Aston Villa's Delayed Sale Will Only Hurt the Team Going Forward

Adam BundyContributor IJune 4, 2014

BIRMINGHAM, UNITED KINGDOM - SEPTEMBER 23:  Randy Lerner, the new owner of Aston Villa, looks on during the Barclays Premiership match between Aston Villa and Charlton Athletic at Villa Park on September 23, 2006 in Birmingham, England.  (Photo by Mark Thompson/Getty Images)
Mark Thompson/Getty Images

The nauseating wait to see what the future holds continues for Aston Villa's fans. Villa are currently stuck in a holding pattern as owner Randy Lerner aims to sell the storied club and end his Premier League involvement.

Lerner experienced some early highs in his time at Villa Park by investing significantly to build a talented team that routinely skirted close to a top-four spot but never managed to truly break into the league's upper echelon. 

Villa's inability to fully attain their goals eventually led Lerner to reduce his spending and has set Villa on a worrying decline over the past four seasons, finally culminating in Lerner's decision to move on this summer.

While a buyer for the club has yet to materialize, recent news indicates that the American businessman is keen to expedite the sale of the club, a relief for fans who must be eager for the situation to resolve itself. 

The Mirror's Alan Nixon has reported that Lerner has lowered his asking price by £50 million from his original £200 million valuation. Nixon's report also states that a potential buyer from the Middle East is now being targeted, a departure from Lerner's original intent to find another American owner.

Lerner's desire to move on with the sale is an encouraging sign for Villa fans. The longer that the Birmingham club is without an owner, the worse off they will be, and the price reduction will attract potential buyers.

Nonetheless, every day that passes with Villa in ownership limbo brings lost opportunities and greater challenges to overcome in the season ahead. 


Should Lambert Stay or Go?

Paul Lambert's future at Villa Park will be a key deciding factor that will shape Villa heading into next season.

SWANSEA, WALES - APRIL 26:  Manager Paul Lambert of Aston Villa looks on from the dugout during the Barclays Premier League match between Swansea City and Aston Villa at Liberty Stadium on April 26, 2014 in Swansea, Wales.  (Photo by Paul Thomas/Getty Ima
Paul Thomas/Getty Images

Support for the Scotsman has dwindled over time; calls for his sacking have dominated the atmosphere surrounding Villa over the past few months.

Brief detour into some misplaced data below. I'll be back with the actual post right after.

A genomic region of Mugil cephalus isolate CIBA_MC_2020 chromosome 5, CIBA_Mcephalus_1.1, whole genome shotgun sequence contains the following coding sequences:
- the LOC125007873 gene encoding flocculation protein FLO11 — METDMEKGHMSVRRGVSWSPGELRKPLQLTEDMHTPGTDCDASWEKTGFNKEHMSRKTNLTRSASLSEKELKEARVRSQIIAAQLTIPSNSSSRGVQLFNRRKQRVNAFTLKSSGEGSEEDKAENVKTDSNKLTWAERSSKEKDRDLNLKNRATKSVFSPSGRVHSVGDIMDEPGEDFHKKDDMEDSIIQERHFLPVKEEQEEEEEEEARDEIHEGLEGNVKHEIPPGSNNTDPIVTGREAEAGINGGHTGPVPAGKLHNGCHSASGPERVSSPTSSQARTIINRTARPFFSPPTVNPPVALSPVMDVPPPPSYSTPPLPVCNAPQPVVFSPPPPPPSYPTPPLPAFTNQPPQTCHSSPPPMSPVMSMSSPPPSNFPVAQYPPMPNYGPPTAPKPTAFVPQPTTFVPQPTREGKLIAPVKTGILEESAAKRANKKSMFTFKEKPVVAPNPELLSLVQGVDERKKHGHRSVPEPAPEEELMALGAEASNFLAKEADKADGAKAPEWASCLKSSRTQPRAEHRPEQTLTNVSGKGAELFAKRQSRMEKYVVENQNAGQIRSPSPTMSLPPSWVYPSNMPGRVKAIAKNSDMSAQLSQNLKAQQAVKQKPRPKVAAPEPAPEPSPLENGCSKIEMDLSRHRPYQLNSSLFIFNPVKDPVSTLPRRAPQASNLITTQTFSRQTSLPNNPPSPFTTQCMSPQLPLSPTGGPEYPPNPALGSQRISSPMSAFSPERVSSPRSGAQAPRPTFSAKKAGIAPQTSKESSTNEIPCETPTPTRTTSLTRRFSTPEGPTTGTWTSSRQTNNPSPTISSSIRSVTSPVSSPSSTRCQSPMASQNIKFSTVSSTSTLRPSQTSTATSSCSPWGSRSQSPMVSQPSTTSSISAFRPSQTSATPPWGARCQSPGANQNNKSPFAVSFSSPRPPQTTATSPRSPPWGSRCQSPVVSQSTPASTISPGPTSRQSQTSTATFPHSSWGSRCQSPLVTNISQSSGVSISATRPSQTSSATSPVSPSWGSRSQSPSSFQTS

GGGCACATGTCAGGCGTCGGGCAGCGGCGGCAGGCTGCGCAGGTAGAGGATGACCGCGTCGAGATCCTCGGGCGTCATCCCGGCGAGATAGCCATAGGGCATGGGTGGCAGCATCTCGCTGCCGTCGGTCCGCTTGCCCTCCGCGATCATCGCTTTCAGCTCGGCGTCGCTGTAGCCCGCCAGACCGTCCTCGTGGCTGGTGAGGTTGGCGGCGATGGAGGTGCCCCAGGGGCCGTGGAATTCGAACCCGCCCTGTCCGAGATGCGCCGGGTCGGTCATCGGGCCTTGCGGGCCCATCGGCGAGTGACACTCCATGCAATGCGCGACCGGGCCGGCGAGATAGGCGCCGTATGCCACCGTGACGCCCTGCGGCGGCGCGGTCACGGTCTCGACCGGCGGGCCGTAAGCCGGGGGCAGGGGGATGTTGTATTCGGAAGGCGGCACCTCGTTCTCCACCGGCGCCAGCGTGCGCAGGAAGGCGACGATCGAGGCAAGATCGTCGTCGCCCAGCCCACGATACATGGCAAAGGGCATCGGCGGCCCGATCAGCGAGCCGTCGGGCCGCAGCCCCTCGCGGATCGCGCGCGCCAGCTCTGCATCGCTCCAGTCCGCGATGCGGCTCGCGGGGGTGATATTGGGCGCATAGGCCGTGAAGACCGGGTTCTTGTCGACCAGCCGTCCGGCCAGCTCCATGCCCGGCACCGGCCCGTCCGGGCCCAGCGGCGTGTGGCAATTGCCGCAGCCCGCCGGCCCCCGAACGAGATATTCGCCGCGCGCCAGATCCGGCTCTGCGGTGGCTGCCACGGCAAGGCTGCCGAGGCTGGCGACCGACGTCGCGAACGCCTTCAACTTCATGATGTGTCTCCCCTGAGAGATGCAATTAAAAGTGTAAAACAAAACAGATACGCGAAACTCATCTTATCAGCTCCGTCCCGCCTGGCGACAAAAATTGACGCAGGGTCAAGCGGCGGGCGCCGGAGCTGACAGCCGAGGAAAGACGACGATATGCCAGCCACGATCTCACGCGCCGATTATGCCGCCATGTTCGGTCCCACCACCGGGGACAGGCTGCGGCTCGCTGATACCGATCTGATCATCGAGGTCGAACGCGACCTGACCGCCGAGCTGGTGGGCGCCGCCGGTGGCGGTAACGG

Villa's eventual new owner's first course of action must be to decide whether or not to retain Lambert. While keeping the manager will frustrate many fans, sacking Lambert becomes an increasingly unattractive option the longer a search for a new owner takes.

A new manager will take time to fully adjust to the team, properly appraise his players, target transfer signings and forge an identity for the team. Villa's squad needs a lot of work, and a new manager will need every day of the summer to alter and improve the team.

Sacking Lambert may lift morale and allow for a fresh approach, but a potential replacement would face a tough challenge if they were to take over the club today, with just over two months to prepare for the new season. Expecting them to thrive with even less time is extremely optimistic.

Martin O'Neill's sudden resignation in 2010 perfectly showcases this dilemma. Finding themselves without a coach just days before the start of a new season, Villa were not able to improve through the transfer window and never formed a cohesive team under Gerard Houllier.

Villa's current squad is considerably weaker than the unit Houllier inherited. If the team faced a similarly sudden upheaval entering this season, it is very likely that the turmoil would see the Villans relegated from the Premier League for the first time in their history.


Transfer Window Stagnancy

In addition to resolving the coaching situation, the arrival of a new owner will also allow for Villa to begin strengthening their squad through the transfer window rather than languish in uncertainty.

It is still early in the summer, and the World Cup will have a large impact on the decisions of many clubs, but until Lerner sells the club, Lambert has little ability to begin making signings. Players who could help Villa are already being targeted and signed by rival clubs.

SWANSEA, WALES - APRIL 26:  Wayne Routledge of Swansea City battles with Ryan Bertrand of Aston Villa during the Barclays Premier League match between Swansea City and Aston Villa at Liberty Stadium on April 26, 2014 in Swansea, Wales.  (Photo by Paul Tho
Paul Thomas/Getty Images

For example, Ryan Bertrand had a successful loan spell at Villa Park this season, filling in admirably at left-back. Bertrand would be an ideal long-term signing for the club, but rumours linking the player with a move to Hull City suggest Villa may miss out on re-signing the Englishman.  

With each passing day, Villa's potential transfer targets are only more likely to secure moves elsewhere. Villa may have lost many players to injury last season, but relying on the current squad to markedly improve is far too risky. 

While many Villa fans may be enjoying a peaceful respite from the roller coaster of a season they endured, the longer the sale of the club drags out, the worse things will be for Aston Villa.